(This article belongs to the Special Issue Musculoskeletal Aging and Sarcopenia in the Elderly)
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17 pages, 1851 KiB  
Review
The Interplay between Mitochondrial Morphology and Myomitokines in Aging Sarcopenia
by Vanina Romanello
Int. J. Mol. Sci. 2021, 22(1), 91; https://doi.org/10.3390/ijms22010091 - 23 Dec 2020
Cited by 43 | Viewed by 5420
Abstract
Sarcopenia is a chronic disease characterized by the progressive loss of skeletal muscle mass, force, and function during aging. It is an emerging public problem associated with poor quality of life, disability, frailty, and high mortality. A decline in mitochondria quality control pathways [...] Read more.
Sarcopenia is a chronic disease characterized by the progressive loss of skeletal muscle mass, force, and function during aging. It is an emerging public problem associated with poor quality of life, disability, frailty, and high mortality. A decline in mitochondria quality control pathways constitutes a major mechanism driving aging sarcopenia, causing abnormal organelle accumulation over a lifetime. The resulting mitochondrial dysfunction in sarcopenic muscles feedbacks systemically by releasing the myomitokines fibroblast growth factor 21 (FGF21) and growth and differentiation factor 15 (GDF15), influencing the whole-body homeostasis and dictating healthy or unhealthy aging. This review describes the principal pathways controlling mitochondrial quality, many of which are potential therapeutic targets against muscle aging, and the connection between mitochondrial dysfunction and the myomitokines FGF21 and GDF15 in the pathogenesis of aging sarcopenia. Full article
(This article belongs to the Special Issue Musculoskeletal Aging and Sarcopenia in the Elderly)
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15 pages, 1442 KiB  
Review
Physical Exercise and Myokines: Relationships with Sarcopenia and Cardiovascular Complications
by Sandra Maria Barbalho, Uri Adrian Prync Flato, Ricardo José Tofano, Ricardo de Alvares Goulart, Elen Landgraf Guiguer, Cláudia Rucco P. Detregiachi, Daniela Vieira Buchaim, Adriano Cressoni Araújo, Rogério Leone Buchaim, Fábio Tadeu Rodrigues Reina, Piero Biteli, Daniela O. B. Rodrigues Reina and Marcelo Dib Bechara
Int. J. Mol. Sci. 2020, 21(10), 3607; https://doi.org/10.3390/ijms21103607 - 20 May 2020
Cited by 76 | Viewed by 10298
Abstract
Skeletal muscle is capable of secreting different factors in order to communicate with other tissues. These mediators, the myokines, show potentially far-reaching effects on non-muscle tissues and can provide a molecular interaction between muscle and body physiology. Sarcopenia is a chronic degenerative neuromuscular [...] Read more.
Skeletal muscle is capable of secreting different factors in order to communicate with other tissues. These mediators, the myokines, show potentially far-reaching effects on non-muscle tissues and can provide a molecular interaction between muscle and body physiology. Sarcopenia is a chronic degenerative neuromuscular disease closely related to cardiomyopathy and chronic heart failure, which influences the production and release of myokines. Our objective was to explore the relationship between myokines, sarcopenia, and cardiovascular diseases (CVD). The autocrine, paracrine, and endocrine actions of myokines include regulation of energy expenditure, insulin sensitivity, lipolysis, free fatty acid oxidation, adipocyte browning, glycogenolysis, glycogenesis, and general metabolism. A sedentary lifestyle accelerates the aging process and is a risk factor for developing sarcopenia, metabolic syndrome, and CVD. Increased adipose tissue resulting from the decrease in muscle mass in patients with sarcopenia may also be involved in the pathology of CVD. Myokines are protagonists in the complex condition of sarcopenia, which is associated with adverse clinical outcomes in patients with CVD. The discovery of new pathways and the link between myokines and CVD remain a cornerstone toward multifaceted interventions and perhaps the minimization of the damage resulting from muscle loss induced by factors such as atherosclerosis. Full article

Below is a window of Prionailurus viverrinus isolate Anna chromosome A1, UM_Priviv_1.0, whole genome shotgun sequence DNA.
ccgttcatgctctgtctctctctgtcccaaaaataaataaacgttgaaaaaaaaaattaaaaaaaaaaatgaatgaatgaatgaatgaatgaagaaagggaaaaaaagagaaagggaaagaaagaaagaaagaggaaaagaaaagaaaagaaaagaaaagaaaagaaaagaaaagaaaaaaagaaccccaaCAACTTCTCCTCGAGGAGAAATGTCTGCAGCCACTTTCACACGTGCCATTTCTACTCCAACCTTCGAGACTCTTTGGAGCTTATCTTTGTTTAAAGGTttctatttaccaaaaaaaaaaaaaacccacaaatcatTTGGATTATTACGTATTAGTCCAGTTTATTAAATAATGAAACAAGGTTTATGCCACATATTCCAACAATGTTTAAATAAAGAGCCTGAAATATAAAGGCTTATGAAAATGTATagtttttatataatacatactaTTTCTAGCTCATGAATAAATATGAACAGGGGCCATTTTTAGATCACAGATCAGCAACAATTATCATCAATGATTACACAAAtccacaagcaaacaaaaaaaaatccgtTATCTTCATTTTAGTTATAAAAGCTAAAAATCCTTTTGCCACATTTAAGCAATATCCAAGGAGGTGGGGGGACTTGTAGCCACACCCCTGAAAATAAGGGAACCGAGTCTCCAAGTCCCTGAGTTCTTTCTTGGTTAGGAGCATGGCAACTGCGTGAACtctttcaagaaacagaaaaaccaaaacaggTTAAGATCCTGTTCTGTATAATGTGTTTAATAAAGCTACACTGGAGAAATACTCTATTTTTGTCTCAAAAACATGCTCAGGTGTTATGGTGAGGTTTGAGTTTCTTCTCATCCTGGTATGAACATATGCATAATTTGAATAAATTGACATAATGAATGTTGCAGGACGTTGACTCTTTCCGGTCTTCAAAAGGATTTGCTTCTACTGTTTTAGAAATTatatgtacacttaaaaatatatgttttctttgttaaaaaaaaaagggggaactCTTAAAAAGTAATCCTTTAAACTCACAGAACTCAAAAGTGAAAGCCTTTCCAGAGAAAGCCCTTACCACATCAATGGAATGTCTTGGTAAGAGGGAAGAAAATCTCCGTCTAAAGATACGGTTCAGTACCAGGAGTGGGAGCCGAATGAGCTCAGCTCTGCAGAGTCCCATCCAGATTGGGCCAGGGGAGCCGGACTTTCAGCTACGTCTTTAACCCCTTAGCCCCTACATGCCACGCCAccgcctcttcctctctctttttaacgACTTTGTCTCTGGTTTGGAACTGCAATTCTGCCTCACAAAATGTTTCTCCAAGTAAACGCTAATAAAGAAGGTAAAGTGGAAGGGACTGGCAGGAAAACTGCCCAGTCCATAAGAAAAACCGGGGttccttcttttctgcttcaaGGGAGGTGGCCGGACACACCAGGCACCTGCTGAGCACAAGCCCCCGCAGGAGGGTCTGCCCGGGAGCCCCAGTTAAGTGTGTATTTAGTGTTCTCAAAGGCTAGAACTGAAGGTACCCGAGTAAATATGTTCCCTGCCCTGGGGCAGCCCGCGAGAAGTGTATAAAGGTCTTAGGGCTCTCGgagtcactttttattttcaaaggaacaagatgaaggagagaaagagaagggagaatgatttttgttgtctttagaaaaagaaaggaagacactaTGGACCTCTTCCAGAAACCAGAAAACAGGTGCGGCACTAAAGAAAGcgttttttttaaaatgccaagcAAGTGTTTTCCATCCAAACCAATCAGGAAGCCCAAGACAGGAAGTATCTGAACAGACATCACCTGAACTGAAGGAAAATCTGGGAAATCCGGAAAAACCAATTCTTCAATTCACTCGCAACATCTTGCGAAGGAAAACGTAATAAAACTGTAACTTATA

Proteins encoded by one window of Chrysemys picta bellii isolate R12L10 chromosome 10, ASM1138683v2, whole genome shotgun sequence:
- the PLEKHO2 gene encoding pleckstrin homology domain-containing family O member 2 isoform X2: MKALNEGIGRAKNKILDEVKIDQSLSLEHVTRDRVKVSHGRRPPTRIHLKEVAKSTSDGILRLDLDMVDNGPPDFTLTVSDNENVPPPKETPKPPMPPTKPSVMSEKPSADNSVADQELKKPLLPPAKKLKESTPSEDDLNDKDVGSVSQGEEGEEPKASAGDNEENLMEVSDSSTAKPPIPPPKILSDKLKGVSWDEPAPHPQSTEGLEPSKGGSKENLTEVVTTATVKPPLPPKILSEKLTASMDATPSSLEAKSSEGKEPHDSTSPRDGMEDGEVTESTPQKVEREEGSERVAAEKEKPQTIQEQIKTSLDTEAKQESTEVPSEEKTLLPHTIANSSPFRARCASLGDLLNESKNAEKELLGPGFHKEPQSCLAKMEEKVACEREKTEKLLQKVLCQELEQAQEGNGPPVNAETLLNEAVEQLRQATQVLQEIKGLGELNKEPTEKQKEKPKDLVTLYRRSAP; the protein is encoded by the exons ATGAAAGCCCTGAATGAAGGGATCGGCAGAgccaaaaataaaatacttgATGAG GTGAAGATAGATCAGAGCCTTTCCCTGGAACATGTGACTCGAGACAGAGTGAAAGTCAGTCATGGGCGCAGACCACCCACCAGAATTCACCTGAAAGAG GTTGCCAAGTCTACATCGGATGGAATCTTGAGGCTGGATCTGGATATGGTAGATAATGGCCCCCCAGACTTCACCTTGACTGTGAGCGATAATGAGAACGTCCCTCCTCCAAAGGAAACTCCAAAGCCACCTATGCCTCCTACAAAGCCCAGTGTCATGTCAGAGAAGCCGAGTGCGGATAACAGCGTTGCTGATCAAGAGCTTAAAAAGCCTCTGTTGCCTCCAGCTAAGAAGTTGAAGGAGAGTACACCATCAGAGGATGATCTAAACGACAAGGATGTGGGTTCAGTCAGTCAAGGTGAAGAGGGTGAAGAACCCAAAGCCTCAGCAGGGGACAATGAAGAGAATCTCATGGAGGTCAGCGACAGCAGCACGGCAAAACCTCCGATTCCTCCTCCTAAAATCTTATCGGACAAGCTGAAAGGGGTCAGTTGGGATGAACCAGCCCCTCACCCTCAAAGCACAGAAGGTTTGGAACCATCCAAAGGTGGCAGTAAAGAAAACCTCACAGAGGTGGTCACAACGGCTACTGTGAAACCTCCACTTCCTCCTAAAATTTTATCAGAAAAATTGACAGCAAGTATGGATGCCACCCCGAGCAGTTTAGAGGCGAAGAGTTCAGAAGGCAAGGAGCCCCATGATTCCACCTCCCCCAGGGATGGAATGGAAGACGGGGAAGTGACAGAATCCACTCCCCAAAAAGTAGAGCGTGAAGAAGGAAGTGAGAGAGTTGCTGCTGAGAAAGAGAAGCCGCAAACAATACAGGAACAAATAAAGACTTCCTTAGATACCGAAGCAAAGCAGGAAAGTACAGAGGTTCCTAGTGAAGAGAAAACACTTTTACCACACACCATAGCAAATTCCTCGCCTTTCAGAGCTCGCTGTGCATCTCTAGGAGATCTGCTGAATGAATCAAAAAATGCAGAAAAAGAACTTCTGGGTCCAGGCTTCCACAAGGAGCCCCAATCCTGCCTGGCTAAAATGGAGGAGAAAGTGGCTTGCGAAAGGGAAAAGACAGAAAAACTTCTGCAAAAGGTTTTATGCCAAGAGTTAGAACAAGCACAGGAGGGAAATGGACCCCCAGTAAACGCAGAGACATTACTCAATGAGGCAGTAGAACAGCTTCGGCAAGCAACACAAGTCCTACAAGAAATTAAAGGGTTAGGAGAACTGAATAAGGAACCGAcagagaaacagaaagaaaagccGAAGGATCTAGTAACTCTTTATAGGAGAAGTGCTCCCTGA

(This article belongs to the Special Issue Musculoskeletal Aging and Sarcopenia in the Elderly)
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12 pages, 634 KiB  
Review
Re-Setting the Circadian Clock Using Exercise against Sarcopenia
by Youngju Choi, Jinkyung Cho, Mi-Hyun No, Jun-Won Heo, Eun-Jeong Cho, Eunwook Chang, Dong-Ho Park, Ju-Hee Kang and Hyo-Bum Kwak
Int. J. Mol. Sci. 2020, 21(9), 3106; https://doi.org/10.3390/ijms21093106 - 28 Apr 2020
Cited by 26 | Viewed by 5219
Abstract
Sarcopenia is defined as the involuntary loss of skeletal muscle mass and function with aging and is associated with several adverse health outcomes. Recently, the disruption of regular circadian rhythms, due to shift work or nocturnal lifestyle, is emerging as a novel deleterious [...] Read more.
Sarcopenia is defined as the involuntary loss of skeletal muscle mass and function with aging and is associated with several adverse health outcomes. Recently, the disruption of regular circadian rhythms, due to shift work or nocturnal lifestyle, is emerging as a novel deleterious factor for the development of sarcopenia. The underlying mechanisms responsible for circadian disruption-induced sarcopenia include molecular circadian clock and mitochondrial function associated with the regulation of circadian rhythms. Exercise is a potent modulator of skeletal muscle metabolism and is considered to be a crucial preventative and therapeutic intervention strategy for sarcopenia. Moreover, emerging evidence shows that exercise, acting as a zeitgeber (time cue) of the skeletal muscle clock, can be an efficacious tool for re-setting the clock in sarcopenia. In this review, we provide the evidence of the impact of circadian disruption on skeletal muscle loss resulting in sarcopenia. Furthermore, we highlight the importance of exercise timing (i.e., scheduled physical activity) as a novel therapeutic strategy to target circadian disruption in skeletal muscle. Full article
(This article belongs to the Special Issue Musculoskeletal Aging and Sarcopenia in the Elderly)